Arkansas Trucking Association

You are here: Home News In Brief DOT's Priorities No Longer Include Truck Speed-Limiter Rule

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On July 20, the Office of Management and Budget published a revised "unified agenda" that did not include the speed-limiter rule as a near-term agenda item for the Federal Motor Carrier Safety Administration or the National Highway Traffic Safety Administration.

Last August, both the FMCSA and the NHTSA proposed the rule to require speed-limiting technology in heavy-duty vehicles. However the Trump Administration's aim to cut federal regulations has stalled the rule for now.

The rule would have required vehicles to limit speed.

An exact speed limit was never decided. DOT only proposed discussing "the benefits of setting the maximum speed at 60, 65, and 68 mph" and that it "will consider other speeds based on public input."

Arkansas Trucking Association and the American Trucking associations opposed the initial rule because a maximum speed was not recommended and research was not done to determine the safest, most cost effective speed limit. American trucking associations' Chris Spear criticized the proposal, "The various differentials in speed from what this rule proposes and what state speed limits are is dangerous."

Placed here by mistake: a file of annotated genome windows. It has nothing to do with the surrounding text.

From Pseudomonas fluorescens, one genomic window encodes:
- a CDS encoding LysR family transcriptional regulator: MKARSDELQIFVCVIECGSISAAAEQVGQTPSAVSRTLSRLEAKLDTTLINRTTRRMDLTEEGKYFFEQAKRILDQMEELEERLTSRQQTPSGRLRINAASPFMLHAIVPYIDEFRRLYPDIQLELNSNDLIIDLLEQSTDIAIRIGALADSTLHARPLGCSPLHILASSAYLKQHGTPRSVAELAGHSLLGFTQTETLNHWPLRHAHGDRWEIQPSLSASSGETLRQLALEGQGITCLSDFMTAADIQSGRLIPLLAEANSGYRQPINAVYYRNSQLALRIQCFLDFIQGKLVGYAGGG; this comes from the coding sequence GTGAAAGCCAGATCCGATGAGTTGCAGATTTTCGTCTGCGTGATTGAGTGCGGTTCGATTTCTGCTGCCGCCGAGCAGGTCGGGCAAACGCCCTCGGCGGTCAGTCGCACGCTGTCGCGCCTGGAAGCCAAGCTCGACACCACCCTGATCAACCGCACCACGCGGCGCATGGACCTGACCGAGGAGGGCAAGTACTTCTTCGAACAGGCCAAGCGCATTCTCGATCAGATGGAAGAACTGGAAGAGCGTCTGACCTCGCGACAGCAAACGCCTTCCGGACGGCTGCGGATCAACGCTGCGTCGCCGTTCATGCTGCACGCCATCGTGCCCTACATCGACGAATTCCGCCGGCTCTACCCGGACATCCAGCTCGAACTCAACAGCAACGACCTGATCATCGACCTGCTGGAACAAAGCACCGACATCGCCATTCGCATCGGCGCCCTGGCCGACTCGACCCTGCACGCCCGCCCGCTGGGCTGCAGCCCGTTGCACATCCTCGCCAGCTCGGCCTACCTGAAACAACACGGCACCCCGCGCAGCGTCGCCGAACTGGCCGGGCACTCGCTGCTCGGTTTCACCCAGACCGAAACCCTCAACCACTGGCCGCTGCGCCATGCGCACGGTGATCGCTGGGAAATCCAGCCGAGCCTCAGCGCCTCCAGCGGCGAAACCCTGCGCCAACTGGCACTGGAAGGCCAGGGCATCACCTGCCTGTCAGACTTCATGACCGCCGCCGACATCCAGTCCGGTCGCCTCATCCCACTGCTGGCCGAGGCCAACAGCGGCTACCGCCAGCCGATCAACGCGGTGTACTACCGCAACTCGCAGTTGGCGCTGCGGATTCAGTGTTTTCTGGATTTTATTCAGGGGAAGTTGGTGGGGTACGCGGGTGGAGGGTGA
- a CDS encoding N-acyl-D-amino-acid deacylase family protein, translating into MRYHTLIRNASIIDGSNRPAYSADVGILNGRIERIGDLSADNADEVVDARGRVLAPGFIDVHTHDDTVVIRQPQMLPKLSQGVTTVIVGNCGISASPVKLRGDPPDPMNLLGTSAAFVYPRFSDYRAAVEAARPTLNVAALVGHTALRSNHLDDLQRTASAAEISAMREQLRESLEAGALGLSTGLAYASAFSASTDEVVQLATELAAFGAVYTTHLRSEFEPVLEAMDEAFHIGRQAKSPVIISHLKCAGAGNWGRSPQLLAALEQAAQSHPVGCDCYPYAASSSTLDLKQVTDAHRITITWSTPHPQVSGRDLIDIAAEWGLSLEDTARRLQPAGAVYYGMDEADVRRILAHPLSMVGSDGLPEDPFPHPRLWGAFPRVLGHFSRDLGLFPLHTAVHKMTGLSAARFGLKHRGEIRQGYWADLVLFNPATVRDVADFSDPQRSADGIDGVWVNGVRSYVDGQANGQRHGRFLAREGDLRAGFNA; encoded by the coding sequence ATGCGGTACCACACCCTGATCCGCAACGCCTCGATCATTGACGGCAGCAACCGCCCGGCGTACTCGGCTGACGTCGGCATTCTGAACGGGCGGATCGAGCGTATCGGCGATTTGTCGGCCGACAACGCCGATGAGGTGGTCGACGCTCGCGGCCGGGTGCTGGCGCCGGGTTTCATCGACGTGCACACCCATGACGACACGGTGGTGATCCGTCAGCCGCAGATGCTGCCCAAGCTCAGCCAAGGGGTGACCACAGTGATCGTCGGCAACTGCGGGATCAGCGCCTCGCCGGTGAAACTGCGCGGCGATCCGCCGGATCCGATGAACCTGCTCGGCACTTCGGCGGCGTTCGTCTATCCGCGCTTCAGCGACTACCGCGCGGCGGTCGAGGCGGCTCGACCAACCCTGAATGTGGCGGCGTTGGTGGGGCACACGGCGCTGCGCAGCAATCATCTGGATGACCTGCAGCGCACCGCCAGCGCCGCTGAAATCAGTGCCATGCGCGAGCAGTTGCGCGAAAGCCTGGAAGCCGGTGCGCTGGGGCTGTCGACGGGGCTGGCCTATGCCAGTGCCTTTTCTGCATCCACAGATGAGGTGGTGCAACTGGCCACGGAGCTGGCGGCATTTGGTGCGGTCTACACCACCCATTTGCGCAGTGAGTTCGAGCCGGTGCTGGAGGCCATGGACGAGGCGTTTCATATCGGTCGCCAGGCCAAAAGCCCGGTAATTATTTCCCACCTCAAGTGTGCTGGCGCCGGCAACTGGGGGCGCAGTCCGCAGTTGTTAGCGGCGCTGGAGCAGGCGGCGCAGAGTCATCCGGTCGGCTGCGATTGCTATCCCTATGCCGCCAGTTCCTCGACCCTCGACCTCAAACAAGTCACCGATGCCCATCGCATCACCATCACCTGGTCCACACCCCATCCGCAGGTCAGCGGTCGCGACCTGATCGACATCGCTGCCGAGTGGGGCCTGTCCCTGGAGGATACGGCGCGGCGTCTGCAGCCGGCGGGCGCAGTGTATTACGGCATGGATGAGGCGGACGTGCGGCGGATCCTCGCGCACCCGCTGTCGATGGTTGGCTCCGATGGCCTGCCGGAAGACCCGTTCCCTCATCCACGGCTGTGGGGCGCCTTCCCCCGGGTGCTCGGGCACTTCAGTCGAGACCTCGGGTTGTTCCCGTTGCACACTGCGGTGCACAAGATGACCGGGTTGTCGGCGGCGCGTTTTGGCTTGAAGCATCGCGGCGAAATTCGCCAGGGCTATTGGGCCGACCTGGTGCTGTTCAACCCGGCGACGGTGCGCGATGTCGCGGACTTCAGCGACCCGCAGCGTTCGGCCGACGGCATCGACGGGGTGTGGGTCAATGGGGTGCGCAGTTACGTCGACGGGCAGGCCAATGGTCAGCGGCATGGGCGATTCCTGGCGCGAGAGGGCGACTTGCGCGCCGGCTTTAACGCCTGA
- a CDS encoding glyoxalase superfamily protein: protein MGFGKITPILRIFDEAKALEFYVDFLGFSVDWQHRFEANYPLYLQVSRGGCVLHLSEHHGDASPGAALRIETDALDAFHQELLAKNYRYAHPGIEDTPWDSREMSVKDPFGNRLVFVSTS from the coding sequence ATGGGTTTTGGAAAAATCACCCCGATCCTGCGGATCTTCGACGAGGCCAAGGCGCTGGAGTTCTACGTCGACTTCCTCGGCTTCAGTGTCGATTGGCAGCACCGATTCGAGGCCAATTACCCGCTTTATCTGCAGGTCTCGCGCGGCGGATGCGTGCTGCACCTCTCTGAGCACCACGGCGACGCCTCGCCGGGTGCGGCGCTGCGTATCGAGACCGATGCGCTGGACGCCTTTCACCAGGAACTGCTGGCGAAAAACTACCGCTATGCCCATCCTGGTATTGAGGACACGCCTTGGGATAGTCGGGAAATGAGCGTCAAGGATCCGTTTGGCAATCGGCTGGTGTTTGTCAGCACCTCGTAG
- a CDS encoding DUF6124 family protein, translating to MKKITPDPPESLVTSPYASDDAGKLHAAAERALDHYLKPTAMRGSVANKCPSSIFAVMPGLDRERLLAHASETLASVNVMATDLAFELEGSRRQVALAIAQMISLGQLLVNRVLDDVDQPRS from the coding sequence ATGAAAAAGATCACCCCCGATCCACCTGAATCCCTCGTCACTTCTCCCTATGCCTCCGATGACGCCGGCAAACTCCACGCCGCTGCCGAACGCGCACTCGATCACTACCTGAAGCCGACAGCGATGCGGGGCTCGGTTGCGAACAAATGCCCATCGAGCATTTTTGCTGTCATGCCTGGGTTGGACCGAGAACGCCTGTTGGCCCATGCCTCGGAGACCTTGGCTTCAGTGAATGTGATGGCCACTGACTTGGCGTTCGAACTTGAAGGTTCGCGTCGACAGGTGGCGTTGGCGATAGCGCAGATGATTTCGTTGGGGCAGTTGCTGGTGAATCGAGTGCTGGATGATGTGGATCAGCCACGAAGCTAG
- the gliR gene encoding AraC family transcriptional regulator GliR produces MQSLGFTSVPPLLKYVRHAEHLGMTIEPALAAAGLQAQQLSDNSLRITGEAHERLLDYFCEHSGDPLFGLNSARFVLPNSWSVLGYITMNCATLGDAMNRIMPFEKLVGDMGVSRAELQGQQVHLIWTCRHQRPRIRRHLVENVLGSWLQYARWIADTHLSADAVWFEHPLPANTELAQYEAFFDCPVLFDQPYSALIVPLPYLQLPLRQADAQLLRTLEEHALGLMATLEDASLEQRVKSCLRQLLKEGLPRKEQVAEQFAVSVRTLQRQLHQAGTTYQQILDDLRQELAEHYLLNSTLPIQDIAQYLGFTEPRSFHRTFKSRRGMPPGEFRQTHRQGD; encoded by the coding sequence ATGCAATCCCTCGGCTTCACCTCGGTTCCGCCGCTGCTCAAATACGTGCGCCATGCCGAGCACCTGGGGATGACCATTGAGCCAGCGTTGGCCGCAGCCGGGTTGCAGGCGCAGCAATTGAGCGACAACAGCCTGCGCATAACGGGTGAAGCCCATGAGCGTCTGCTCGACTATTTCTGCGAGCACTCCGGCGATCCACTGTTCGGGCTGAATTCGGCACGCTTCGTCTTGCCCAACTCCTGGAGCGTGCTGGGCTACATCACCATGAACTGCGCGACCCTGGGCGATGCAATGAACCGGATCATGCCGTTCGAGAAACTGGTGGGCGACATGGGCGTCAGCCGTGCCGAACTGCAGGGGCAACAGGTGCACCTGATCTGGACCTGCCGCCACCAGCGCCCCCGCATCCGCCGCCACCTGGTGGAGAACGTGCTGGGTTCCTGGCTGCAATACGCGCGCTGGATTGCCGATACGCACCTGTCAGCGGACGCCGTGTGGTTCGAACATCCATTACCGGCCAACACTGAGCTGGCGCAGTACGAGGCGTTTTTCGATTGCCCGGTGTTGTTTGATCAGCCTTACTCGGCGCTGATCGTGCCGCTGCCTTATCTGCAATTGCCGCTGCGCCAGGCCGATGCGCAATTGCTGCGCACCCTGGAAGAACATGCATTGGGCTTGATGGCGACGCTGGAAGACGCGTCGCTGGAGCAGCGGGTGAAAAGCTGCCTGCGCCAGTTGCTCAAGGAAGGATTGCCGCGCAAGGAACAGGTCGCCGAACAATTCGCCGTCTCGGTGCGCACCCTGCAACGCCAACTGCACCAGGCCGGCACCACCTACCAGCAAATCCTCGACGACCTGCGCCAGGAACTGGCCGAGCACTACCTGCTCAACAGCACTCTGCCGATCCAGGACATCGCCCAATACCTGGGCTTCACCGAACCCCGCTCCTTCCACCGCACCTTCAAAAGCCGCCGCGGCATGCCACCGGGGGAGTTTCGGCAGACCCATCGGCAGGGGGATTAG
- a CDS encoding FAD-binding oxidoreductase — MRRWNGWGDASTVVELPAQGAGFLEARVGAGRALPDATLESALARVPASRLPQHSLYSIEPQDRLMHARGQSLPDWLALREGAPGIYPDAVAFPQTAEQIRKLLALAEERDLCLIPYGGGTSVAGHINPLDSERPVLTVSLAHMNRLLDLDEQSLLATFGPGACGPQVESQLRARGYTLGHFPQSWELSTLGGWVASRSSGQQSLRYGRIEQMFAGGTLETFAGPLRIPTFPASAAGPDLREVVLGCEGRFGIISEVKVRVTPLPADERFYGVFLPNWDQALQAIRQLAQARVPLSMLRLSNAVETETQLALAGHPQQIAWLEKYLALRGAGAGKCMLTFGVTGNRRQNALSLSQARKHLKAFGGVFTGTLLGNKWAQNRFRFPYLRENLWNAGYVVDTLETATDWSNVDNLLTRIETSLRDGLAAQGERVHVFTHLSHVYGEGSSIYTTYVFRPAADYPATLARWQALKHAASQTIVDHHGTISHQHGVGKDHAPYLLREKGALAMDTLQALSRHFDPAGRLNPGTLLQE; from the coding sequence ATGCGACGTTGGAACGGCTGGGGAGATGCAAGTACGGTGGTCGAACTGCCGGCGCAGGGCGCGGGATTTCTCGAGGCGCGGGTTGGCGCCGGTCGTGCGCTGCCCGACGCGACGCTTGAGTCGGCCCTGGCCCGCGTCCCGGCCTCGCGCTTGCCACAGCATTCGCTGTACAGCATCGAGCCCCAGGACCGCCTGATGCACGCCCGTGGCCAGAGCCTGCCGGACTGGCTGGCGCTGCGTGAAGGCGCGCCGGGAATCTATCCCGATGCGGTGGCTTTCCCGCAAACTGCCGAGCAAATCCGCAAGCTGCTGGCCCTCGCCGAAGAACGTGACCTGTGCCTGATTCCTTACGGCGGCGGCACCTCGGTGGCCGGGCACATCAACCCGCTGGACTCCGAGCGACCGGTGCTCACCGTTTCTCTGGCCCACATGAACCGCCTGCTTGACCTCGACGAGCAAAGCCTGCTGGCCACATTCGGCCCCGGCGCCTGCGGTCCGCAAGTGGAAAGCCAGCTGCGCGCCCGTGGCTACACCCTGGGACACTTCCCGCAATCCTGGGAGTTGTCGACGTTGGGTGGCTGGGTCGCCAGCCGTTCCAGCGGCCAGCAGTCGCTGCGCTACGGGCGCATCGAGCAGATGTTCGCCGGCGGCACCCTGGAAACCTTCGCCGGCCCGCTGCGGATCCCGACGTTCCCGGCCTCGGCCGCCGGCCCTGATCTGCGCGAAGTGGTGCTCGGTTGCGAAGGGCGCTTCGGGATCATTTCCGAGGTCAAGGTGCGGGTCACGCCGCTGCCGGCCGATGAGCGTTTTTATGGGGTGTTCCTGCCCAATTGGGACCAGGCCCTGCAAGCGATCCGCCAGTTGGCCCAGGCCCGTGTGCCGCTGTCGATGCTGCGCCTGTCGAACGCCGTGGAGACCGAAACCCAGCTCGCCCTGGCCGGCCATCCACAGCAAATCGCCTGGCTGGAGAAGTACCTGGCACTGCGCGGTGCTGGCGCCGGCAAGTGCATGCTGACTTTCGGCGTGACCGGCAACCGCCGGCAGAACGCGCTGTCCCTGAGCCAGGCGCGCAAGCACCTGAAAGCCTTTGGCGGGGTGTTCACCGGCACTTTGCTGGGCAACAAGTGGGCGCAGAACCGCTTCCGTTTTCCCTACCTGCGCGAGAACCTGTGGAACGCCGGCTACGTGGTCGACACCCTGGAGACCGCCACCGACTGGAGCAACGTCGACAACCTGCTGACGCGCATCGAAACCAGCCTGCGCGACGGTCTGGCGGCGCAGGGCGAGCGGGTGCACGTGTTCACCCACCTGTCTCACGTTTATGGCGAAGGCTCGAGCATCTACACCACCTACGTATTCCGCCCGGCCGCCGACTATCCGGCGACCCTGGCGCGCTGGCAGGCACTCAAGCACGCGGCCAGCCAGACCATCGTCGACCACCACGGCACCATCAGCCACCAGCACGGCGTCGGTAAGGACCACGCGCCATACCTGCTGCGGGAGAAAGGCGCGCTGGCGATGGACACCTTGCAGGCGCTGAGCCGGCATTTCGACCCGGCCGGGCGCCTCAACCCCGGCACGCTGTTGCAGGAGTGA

At the national associations' 2016 Management Conference & Exhibition, Spear told attendees that the trucking industry shouldn't be responsible for doing DOT's job of recommending a maximum speed and that regulatory agencies had "the responsibility to study [what they've proposed] and come to a consensus about [setting] one speed and one national limit- not three speeds and no national limit [as is laid out in the proposal]."

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Arkansas Trucking Association
PO Box 3476 (72203)
1401 West Capitol Ave.
Little Rock, AR 72201

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You are here: Home News In Brief DOT's Priorities No Longer Include Truck Speed-Limiter Rule